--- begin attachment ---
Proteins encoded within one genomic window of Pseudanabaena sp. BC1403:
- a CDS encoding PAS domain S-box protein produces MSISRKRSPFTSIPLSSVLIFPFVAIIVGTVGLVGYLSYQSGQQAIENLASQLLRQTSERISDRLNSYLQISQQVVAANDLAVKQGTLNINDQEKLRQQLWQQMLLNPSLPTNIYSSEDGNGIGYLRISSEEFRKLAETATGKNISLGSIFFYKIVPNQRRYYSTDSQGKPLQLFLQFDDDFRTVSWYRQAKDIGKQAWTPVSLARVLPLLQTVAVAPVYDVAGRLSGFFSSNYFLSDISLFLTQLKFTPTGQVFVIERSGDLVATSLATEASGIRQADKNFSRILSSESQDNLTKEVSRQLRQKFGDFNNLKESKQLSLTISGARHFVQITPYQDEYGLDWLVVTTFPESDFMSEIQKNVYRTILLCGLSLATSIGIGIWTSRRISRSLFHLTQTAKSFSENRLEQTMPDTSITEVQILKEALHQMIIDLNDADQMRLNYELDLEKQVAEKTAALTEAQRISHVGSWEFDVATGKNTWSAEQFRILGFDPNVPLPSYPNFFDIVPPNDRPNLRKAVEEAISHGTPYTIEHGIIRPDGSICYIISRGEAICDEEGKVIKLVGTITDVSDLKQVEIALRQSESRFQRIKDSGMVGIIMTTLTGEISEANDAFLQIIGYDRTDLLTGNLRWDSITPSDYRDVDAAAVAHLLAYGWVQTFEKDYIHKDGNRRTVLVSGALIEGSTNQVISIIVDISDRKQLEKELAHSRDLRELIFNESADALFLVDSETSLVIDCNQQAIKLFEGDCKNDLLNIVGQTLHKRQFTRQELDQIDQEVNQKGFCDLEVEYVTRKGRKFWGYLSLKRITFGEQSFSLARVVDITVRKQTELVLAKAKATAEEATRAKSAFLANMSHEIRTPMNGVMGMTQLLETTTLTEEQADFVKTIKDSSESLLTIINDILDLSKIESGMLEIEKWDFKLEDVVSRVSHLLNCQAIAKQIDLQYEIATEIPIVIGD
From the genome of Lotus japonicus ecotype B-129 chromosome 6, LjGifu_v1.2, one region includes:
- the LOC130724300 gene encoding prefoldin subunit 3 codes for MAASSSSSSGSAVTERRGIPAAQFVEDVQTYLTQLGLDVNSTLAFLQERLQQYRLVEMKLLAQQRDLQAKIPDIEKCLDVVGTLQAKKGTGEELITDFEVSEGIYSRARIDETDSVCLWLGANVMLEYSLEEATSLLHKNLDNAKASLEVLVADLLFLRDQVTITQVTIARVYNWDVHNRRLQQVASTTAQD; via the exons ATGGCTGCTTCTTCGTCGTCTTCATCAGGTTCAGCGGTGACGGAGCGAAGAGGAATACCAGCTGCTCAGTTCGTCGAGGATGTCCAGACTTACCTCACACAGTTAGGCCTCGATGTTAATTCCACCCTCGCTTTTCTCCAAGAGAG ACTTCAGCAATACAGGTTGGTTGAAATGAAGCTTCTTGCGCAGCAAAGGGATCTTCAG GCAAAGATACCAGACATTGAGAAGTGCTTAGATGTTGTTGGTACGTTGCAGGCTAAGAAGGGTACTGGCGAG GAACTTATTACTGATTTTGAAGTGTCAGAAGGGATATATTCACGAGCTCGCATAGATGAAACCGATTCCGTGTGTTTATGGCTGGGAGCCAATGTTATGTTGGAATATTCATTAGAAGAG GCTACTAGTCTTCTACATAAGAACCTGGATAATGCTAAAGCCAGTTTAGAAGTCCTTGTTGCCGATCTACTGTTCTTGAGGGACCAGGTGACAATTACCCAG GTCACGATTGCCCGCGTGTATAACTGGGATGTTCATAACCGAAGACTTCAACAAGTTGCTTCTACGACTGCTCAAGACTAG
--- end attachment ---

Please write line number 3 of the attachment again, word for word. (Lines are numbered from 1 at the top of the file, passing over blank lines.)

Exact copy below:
From the genome of Lotus japonicus ecotype B-129 chromosome 6, LjGifu_v1.2, one region includes: